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Zihuatanejo, Mexico

Go with the flow down Mexico's west coast.

beach in Zihuatanejo Mexico, image
Photo credit
Illustration: Stefano Vitale
Photo caption
Pristine beaches, a protected bay, and a stunning coastline make Zihuatanejo a popular destination.

"See-what?" Morgan Freeman asks Tim Robbins in The Shawshank Redemption. Zihuatanejo (see-whah-tah-NAY-ho), Robbins's character explains, is the paradise south of the border where the two will live happily ever after, once they blow prison. Zihua, as the locals call their sweetly ramshackle fishing village, basks in the sun where the Sierra Madre steps down to the Pacific. The bay waters are warm and calm, the pale-sand shore uncrowded—a siren's call to anyone in need of a great escape.

Or an easy escape. A weekly nonstop flight from San Francisco deposits you right in Zihuatanejo. Minutes after landing, you can be digging your toes in the sand. Taxis and water taxis are cheap shuttles around town or between beaches. Accommodations run from small family-owned inns to luxury hotels. Abundant marine life makes snorkeling, diving, and fishing popular. The local cuisine is seafood-rich.

Terrestrial creatures abound, too—watch for crocodile crossing signs. June through December, you can be a turtle midwife on Playa La Ropa, helping protect endangered sea turtle eggs from predators. And you get to release the hatched babies into the sea. Two lodgings on La Ropa facilitate the turtle program. Where the beach pushes back the bamboo and palms, the Hotel Villa del Sol fans out in a complex of casitas. You almost expect to find Freeman and Robbins sipping margaritas on the teak lounge chairs in the shade of coconut palms. Airy suites glow in tropical colors amid bougainvillea and hibiscus, their hammock-slung terraces facing the sea. A French chef oversees the restaurant; water threads the grounds in blue-tiled pools; and outings, from golf to horseback riding, make this a self-contained vacation spot.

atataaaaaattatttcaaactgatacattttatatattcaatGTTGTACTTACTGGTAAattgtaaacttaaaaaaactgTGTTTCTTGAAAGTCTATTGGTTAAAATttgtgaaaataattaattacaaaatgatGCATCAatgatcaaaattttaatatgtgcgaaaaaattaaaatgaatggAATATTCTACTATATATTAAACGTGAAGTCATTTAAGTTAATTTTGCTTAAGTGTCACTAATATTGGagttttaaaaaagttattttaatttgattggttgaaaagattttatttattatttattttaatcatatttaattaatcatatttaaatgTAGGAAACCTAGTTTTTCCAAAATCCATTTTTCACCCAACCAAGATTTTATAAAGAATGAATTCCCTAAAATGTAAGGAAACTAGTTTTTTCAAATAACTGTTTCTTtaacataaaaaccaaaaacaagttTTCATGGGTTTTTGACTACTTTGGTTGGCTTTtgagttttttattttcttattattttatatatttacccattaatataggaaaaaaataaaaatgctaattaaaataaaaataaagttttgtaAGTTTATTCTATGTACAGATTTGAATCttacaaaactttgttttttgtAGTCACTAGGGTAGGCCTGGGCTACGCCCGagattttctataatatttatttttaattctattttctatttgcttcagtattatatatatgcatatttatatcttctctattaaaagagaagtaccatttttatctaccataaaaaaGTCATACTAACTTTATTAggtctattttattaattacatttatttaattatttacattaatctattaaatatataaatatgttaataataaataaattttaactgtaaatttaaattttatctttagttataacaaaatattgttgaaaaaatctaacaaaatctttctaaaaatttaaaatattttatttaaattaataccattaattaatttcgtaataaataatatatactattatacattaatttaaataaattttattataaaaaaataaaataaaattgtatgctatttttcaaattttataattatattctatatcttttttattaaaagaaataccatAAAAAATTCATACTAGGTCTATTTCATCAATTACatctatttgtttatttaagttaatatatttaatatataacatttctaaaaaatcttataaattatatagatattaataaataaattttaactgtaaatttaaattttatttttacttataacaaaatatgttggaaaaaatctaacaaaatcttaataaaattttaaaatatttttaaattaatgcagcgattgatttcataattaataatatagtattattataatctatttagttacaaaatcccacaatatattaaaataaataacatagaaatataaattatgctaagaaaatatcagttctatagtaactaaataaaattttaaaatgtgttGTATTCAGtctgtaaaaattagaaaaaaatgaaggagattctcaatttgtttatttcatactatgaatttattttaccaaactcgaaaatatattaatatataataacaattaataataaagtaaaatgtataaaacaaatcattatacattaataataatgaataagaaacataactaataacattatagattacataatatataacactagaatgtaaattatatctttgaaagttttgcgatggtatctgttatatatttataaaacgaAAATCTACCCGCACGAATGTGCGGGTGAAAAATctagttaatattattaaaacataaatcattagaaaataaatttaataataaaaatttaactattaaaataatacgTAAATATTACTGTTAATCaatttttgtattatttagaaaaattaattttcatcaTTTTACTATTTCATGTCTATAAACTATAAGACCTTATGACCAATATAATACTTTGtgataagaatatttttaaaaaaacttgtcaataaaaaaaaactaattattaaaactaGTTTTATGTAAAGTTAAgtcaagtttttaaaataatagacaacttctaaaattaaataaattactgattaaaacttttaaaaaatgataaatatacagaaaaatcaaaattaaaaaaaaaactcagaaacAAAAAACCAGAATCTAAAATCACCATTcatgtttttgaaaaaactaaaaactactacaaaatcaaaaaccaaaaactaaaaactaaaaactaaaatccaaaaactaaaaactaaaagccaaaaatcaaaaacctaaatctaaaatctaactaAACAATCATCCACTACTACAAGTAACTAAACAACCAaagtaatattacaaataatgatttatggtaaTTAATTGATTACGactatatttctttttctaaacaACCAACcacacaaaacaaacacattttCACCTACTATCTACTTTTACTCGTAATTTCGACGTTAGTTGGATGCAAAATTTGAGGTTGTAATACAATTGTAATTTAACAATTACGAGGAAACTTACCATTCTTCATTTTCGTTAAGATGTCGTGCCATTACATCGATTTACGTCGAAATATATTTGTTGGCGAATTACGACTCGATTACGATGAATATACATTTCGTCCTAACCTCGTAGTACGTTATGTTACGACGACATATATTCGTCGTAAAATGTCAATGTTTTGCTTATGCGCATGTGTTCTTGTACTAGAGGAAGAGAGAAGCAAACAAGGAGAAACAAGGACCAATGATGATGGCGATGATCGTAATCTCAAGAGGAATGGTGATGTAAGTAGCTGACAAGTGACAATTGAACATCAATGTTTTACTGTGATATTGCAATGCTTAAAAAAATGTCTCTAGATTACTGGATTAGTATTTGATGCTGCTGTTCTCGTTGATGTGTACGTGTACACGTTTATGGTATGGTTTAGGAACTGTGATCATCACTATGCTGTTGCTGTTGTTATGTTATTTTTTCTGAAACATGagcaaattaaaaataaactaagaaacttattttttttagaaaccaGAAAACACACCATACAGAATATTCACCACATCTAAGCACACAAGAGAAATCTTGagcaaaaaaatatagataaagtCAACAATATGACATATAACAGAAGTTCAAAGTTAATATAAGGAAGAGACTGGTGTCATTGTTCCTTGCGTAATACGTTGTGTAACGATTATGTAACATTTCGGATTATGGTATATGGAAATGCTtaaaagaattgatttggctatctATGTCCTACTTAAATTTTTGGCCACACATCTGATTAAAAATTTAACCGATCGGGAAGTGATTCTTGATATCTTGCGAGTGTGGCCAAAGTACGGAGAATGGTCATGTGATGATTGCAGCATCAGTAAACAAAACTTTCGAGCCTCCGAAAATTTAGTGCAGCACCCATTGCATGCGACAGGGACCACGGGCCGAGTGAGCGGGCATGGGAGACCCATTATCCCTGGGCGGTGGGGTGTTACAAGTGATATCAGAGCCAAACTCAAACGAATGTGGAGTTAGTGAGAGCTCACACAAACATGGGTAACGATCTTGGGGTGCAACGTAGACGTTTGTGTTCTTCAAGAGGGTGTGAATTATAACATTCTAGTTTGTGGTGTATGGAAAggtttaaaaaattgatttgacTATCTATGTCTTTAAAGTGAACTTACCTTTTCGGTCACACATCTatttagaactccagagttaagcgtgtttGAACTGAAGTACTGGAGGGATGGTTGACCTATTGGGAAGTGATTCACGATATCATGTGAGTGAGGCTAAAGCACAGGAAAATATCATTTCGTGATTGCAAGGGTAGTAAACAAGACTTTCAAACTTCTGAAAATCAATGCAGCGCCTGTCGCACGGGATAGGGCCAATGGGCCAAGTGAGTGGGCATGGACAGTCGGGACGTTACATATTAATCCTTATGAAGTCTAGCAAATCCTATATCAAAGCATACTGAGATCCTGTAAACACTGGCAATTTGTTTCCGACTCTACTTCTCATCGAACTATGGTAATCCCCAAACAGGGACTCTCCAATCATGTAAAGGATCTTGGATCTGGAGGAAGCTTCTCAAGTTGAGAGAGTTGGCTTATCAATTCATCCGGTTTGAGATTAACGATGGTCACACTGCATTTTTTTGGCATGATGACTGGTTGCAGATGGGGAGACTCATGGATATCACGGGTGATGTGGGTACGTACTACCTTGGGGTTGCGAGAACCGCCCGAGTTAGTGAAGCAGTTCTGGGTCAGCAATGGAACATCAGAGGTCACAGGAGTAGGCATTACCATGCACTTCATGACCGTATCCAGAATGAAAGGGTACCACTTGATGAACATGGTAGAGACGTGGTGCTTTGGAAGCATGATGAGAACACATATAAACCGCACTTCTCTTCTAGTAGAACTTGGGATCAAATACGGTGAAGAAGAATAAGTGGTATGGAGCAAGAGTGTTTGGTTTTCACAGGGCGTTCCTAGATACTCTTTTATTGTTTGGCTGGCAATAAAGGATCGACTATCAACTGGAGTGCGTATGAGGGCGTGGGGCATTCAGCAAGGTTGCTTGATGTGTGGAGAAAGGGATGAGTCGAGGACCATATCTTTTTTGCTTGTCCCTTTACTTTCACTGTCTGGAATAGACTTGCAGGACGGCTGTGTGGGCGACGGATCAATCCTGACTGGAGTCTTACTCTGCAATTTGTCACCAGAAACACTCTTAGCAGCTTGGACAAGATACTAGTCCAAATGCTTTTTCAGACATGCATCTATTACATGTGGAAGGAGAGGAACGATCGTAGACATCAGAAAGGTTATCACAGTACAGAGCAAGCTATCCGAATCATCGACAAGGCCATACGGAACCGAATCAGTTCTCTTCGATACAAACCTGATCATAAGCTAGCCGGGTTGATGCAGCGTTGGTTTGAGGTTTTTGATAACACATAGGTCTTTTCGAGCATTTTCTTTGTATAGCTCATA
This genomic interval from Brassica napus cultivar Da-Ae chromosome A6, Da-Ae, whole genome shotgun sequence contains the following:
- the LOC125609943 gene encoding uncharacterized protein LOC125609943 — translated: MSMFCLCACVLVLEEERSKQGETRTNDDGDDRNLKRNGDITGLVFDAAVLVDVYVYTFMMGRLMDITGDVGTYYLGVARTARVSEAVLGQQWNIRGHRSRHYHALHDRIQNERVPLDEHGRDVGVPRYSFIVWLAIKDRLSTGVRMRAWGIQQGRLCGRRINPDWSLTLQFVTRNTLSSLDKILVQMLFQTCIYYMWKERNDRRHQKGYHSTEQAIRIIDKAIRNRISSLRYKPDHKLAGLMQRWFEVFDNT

A few paces down the beach, the Hotel Paraíso Real offers basic, comfortable lodging. Owner Juan Barnard, a marine biologist, can outfit you for snorkeling, kayaking, and diving. He'll show you the crocodiles in the nearby lagoon and herons nesting in the mangrove canopy.

Visitors and locals pack the Paseo del Pescador along Playa Principal. Fishermen tend to their wooden boats as their freshly caught snapper and tuna are snatched up by home cooks or restaurateurs. Thursdays here, people eat pozole, the tasty hominy stew garnished with chiles, tortillas, and limes, and served with shots of mescal. The local hot spot, open Thursdays, is El Profe , a pozoleria a few miles south of town in El Coacoyul. In town, pozole is served daily at El Cayita. 

Near the town plaza, don't miss the small archaeological museum, where the pre-Colombian collection includes erotic objects from a once-flourishing sex cult. Folk traditions abound at the crafts market, where bargaining is a must—for silver from Taxco, ceramics, wooden masks, and other art.

Four miles north of Zihuatanejo is Ixtapa, the made-for-tourism town with a highrise-hotel skyline and American-style malls. A few reasons to head there include two golf courses and an outdoor saltwater pool where you can swim with dolphins, who kiss you and pull you with their flippers. At Adventours, find guides to take you on hikes in the Sierra Madre or on a bicycle tour along a wooded trail to Playa Linda. From this beach, you can kayak (take a water taxi if you're lazing) over to delightful Isla Ixtapa. It has three beaches, where you can swim, snorkel, or nurse a long lunch under a palapa. And you don't even have to be a jailbird to appreciate the seclusion.

Alaska Airlines has one weekly nonstop flight from San Francisco International (its other flights stop in Los Angeles, no plane change). Rooms start at $240 at Hotel Villa del Sol, (888) 389-2645. Rooms start at $90 at Hotel Paraíso Real, (011) 52-755-4-3873. For the Delfiniti Dolphinarium: (011) 52-755-327-0, click here. Information on the area: visit


This article was first published in November 2001. Some facts may have aged gracelessly. Please call ahead to verify information.